# $\leq_{\frak K_\lambda}$-increasing continuous

Here (in the context of Abstract Elementary Classes) on the page 43 at the bottom,-6th line, what does it technically mean $$\leq_{\frak K_\lambda}-\text{increasing continuous}$$

? I think that this should be a condition on limit ordinals, but in his text, Shelah uses $$\alpha$$ for both, limit and successors ordinals (see the page 67 in the link above) and he writes in that -6th line

[...for] $$\alpha<\lambda^+$$.

Note: the relevant definition is at the bottom of page $$43$$.
You aren't misunderstanding anything, but you are overthinking a bit. Shelah could have indeed written "for all limit $$\alpha<\lambda^+$$," as you observe, but he didn't need to: continuity is a vacuous condition at successor ordinals. Thinking about it topologically, each successor ordinal $$\beta$$ is an isolated point, and so there are no restrictions at all on how a continuous function needs to behave at $$\beta$$.
• You always respond kindly to my confusions. Thank you. Could you please also explain more closely the very last sentence from your answer? :each successor ordinal $β$ is an isolated point, and so there are no restrictions at all on how a continuous function needs to behave at $β$. Dec 17, 2018 at 15:35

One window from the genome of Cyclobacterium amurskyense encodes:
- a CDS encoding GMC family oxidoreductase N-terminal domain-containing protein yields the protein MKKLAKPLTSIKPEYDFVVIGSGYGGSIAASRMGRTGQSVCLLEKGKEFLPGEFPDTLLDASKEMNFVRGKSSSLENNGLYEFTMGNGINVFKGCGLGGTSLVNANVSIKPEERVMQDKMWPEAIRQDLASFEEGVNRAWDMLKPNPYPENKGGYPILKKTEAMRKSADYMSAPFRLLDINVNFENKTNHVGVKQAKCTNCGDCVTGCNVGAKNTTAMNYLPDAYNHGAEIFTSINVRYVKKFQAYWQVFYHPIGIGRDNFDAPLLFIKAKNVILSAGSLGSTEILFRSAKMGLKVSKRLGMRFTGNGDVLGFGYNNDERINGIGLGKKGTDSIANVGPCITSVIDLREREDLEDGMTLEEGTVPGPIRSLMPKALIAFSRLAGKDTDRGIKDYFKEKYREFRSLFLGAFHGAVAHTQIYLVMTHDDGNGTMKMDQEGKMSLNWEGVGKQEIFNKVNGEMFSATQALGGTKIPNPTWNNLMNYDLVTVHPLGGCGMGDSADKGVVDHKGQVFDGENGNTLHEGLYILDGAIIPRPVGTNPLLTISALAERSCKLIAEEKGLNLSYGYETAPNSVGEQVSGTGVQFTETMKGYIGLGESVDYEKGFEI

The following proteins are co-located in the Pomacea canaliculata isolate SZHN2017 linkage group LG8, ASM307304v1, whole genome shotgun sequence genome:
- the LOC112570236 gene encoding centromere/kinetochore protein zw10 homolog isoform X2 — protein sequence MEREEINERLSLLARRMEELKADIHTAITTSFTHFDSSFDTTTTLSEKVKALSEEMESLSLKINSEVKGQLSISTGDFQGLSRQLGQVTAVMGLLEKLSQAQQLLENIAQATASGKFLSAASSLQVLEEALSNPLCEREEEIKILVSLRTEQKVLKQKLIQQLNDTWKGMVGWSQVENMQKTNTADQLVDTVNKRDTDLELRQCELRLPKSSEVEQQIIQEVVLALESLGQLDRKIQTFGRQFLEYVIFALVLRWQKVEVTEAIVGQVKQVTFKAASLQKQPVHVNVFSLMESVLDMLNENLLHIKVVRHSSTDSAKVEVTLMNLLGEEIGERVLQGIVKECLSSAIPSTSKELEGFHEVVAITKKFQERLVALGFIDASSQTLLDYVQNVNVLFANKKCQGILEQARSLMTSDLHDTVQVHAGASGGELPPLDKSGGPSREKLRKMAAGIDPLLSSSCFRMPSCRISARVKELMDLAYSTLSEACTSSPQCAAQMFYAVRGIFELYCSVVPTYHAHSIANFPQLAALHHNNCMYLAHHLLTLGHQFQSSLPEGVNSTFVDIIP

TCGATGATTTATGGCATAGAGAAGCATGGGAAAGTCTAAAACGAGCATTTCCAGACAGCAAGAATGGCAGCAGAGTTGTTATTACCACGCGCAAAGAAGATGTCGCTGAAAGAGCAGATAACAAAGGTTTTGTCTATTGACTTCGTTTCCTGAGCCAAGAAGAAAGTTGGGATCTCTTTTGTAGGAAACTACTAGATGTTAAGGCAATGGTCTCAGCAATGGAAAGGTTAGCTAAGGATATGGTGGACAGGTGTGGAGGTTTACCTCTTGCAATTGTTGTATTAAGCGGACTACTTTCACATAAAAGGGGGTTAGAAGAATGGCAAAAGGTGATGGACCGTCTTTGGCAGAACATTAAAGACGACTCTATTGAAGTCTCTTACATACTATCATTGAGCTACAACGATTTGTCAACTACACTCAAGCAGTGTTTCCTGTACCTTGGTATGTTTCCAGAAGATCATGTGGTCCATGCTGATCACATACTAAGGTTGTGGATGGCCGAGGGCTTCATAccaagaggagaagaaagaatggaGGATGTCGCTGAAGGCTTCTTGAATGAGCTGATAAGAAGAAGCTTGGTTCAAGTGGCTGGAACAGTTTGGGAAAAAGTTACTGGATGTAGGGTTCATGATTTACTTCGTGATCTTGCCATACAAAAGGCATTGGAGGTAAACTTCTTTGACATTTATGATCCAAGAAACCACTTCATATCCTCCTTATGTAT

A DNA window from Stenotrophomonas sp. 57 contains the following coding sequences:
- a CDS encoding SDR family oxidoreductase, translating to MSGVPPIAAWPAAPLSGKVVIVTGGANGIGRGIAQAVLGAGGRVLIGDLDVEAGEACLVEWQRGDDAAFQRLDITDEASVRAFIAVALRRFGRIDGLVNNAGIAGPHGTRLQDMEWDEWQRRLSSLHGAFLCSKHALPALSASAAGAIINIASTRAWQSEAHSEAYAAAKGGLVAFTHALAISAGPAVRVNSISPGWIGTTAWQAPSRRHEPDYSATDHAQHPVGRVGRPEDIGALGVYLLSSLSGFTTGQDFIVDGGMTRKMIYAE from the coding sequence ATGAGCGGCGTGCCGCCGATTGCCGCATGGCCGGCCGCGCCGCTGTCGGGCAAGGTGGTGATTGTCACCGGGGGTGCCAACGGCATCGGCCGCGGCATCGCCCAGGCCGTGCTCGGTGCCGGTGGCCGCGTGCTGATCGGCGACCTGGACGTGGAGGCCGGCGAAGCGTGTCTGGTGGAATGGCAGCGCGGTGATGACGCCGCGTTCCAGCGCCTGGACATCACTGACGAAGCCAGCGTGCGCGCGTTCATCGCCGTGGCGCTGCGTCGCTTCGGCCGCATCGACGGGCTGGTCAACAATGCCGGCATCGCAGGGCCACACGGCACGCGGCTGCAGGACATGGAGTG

• @user122424 Think about how any map from a discrete space is continuous; this is a more general description of the same thing. If $X$ is a topological space, $a\in X$ is an isolated point, and $f:X\rightarrow Y$ is a continuous map, then any $g:X\rightarrow Y$ which agrees with $f$ except possibly at $a$ is also continuous. Basically, isolated points are topologically uninteresting (at least, considered individually - the set of isolated points in a given space might actually be an interesting object). In particular, a function from an ordinal which is "continuous at limits" is continuous. Dec 17, 2018 at 16:02